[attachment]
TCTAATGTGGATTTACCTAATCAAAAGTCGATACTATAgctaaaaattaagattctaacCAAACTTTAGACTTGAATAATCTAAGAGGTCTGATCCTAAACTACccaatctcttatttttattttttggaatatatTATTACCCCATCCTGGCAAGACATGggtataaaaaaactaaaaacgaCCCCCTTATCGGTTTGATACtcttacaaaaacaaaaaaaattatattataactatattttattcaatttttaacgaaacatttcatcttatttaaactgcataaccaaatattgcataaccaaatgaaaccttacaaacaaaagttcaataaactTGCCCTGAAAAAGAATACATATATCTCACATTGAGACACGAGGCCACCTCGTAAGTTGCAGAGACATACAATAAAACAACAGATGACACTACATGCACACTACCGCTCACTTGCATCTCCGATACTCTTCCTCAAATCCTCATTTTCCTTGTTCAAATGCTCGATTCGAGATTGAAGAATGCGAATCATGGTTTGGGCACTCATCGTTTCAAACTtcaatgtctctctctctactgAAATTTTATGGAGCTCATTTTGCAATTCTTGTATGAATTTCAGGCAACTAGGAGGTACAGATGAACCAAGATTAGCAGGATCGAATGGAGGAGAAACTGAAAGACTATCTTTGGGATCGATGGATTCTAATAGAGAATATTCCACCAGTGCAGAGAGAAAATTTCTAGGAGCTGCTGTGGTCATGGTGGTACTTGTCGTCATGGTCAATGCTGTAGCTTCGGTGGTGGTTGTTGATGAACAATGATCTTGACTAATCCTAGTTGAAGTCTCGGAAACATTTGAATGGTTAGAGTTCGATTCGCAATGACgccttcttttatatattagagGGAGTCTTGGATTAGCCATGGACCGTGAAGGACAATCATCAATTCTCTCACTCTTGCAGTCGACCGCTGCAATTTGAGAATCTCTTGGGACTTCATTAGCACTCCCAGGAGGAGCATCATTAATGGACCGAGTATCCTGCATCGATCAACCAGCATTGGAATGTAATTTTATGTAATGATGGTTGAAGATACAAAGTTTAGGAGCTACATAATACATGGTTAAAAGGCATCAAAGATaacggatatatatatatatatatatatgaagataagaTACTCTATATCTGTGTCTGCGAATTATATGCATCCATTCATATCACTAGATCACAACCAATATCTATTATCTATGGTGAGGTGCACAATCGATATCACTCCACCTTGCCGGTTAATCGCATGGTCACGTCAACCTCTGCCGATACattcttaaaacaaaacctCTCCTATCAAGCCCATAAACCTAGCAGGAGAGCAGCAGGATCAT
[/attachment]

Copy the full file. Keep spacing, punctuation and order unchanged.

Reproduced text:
TCTAATGTGGATTTACCTAATCAAAAGTCGATACTATAgctaaaaattaagattctaacCAAACTTTAGACTTGAATAATCTAAGAGGTCTGATCCTAAACTACccaatctcttatttttattttttggaatatatTATTACCCCATCCTGGCAAGACATGggtataaaaaaactaaaaacgaCCCCCTTATCGGTTTGATACtcttacaaaaacaaaaaaaattatattataactatattttattcaatttttaacgaaacatttcatcttatttaaactgcataaccaaatattgcataaccaaatgaaaccttacaaacaaaagttcaataaactTGCCCTGAAAAAGAATACATATATCTCACATTGAGACACGAGGCCACCTCGTAAGTTGCAGAGACATACAATAAAACAACAGATGACACTACATGCACACTACCGCTCACTTGCATCTCCGATACTCTTCCTCAAATCCTCATTTTCCTTGTTCAAATGCTCGATTCGAGATTGAAGAATGCGAATCATGGTTTGGGCACTCATCGTTTCAAACTtcaatgtctctctctctactgAAATTTTATGGAGCTCATTTTGCAATTCTTGTATGAATTTCAGGCAACTAGGAGGTACAGATGAACCAAGATTAGCAGGATCGAATGGAGGAGAAACTGAAAGACTATCTTTGGGATCGATGGATTCTAATAGAGAATATTCCACCAGTGCAGAGAGAAAATTTCTAGGAGCTGCTGTGGTCATGGTGGTACTTGTCGTCATGGTCAATGCTGTAGCTTCGGTGGTGGTTGTTGATGAACAATGATCTTGACTAATCCTAGTTGAAGTCTCGGAAACATTTGAATGGTTAGAGTTCGATTCGCAATGACgccttcttttatatattagagGGAGTCTTGGATTAGCCATGGACCGTGAAGGACAATCATCAATTCTCTCACTCTTGCAGTCGACCGCTGCAATTTGAGAATCTCTTGGGACTTCATTAGCACTCCCAGGAGGAGCATCATTAATGGACCGAGTATCCTGCATCGATCAACCAGCATTGGAATGTAATTTTATGTAATGATGGTTGAAGATACAAAGTTTAGGAGCTACATAATACATGGTTAAAAGGCATCAAAGATaacggatatatatatatatatatatatgaagataagaTACTCTATATCTGTGTCTGCGAATTATATGCATCCATTCATATCACTAGATCACAACCAATATCTATTATCTATGGTGAGGTGCACAATCGATATCACTCCACCTTGCCGGTTAATCGCATGGTCACGTCAACCTCTGCCGATACattcttaaaacaaaacctCTCCTATCAAGCCCATAAACCTAGCAGGAGAGCAGCAGGATCAT